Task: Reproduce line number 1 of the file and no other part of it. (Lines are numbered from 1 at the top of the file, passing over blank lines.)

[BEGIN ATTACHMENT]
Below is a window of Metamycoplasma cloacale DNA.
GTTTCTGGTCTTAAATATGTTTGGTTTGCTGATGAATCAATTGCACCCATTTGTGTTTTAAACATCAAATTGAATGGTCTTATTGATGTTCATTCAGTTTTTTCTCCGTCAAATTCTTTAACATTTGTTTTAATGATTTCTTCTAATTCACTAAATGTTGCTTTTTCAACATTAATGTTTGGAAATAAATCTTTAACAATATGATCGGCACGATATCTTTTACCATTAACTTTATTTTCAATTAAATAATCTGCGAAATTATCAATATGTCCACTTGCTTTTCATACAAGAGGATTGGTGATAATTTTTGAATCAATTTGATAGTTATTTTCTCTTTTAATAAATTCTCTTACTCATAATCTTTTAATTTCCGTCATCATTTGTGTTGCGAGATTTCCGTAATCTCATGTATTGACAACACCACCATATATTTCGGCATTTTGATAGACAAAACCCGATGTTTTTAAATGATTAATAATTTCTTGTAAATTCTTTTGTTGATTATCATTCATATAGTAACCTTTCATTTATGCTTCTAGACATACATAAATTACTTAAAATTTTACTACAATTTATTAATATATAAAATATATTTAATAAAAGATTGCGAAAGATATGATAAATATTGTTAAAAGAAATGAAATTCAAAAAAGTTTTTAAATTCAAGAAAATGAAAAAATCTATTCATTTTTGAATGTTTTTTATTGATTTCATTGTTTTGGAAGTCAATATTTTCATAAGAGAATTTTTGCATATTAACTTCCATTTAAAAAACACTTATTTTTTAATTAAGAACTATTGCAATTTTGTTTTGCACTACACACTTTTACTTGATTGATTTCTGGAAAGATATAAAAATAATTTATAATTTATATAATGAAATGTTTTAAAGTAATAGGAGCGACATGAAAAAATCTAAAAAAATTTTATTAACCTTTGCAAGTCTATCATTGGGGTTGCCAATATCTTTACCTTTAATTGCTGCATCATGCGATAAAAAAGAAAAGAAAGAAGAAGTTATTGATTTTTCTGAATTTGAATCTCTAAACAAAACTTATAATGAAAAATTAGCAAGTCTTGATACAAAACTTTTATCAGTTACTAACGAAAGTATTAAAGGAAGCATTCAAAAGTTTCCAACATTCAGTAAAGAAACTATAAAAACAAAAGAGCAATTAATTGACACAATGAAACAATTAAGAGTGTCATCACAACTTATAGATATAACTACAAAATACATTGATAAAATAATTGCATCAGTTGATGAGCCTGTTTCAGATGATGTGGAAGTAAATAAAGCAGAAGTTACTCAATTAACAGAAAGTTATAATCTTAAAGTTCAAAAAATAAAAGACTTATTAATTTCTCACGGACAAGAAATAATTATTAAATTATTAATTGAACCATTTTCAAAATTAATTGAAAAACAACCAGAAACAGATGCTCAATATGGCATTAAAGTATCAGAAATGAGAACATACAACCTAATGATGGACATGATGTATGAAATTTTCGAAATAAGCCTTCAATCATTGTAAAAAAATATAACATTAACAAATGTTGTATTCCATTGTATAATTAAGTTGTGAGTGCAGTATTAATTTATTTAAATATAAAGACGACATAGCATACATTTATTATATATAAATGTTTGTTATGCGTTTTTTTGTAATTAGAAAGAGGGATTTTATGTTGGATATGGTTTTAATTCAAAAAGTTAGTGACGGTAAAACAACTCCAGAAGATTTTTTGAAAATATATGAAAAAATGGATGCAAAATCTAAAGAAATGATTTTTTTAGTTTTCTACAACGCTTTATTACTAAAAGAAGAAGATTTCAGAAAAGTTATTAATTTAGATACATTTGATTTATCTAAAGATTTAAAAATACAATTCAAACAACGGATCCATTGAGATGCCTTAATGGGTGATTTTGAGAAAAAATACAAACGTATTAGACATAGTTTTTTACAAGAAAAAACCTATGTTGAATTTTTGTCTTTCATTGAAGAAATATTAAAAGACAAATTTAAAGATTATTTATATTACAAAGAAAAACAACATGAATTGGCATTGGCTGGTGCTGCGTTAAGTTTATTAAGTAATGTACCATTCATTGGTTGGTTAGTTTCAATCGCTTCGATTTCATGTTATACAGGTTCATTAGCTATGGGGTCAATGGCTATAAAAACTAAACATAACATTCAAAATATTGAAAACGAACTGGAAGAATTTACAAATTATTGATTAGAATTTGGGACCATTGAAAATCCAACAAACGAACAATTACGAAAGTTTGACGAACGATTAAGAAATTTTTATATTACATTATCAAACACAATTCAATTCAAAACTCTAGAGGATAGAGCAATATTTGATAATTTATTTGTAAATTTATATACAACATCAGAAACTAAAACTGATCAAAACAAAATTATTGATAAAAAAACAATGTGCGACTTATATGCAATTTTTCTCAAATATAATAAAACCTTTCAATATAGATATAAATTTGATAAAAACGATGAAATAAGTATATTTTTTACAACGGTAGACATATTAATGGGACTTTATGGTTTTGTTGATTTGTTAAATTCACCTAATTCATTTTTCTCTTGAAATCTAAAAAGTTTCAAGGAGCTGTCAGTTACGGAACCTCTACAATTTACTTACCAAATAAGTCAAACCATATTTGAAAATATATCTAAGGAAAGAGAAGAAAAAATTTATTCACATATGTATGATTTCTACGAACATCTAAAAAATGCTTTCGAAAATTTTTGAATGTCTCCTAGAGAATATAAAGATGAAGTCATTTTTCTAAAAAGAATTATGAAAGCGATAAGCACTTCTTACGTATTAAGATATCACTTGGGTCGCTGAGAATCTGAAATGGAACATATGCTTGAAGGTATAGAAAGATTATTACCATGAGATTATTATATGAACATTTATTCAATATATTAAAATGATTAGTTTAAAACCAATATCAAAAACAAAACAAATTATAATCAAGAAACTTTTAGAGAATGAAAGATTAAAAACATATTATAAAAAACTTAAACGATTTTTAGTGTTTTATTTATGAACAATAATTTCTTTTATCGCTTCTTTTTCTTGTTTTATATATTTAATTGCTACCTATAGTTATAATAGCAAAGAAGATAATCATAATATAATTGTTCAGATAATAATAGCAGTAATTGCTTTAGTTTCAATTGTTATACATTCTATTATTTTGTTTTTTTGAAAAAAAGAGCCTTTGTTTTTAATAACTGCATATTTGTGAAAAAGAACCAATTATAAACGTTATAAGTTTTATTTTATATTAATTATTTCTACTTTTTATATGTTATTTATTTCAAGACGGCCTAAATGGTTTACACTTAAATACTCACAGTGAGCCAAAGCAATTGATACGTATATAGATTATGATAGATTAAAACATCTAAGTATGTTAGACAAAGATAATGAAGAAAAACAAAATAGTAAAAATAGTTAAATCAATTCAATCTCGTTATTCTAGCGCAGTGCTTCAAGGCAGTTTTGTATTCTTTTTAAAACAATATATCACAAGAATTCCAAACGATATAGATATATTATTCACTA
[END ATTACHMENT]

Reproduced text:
Below is a window of Metamycoplasma cloacale DNA.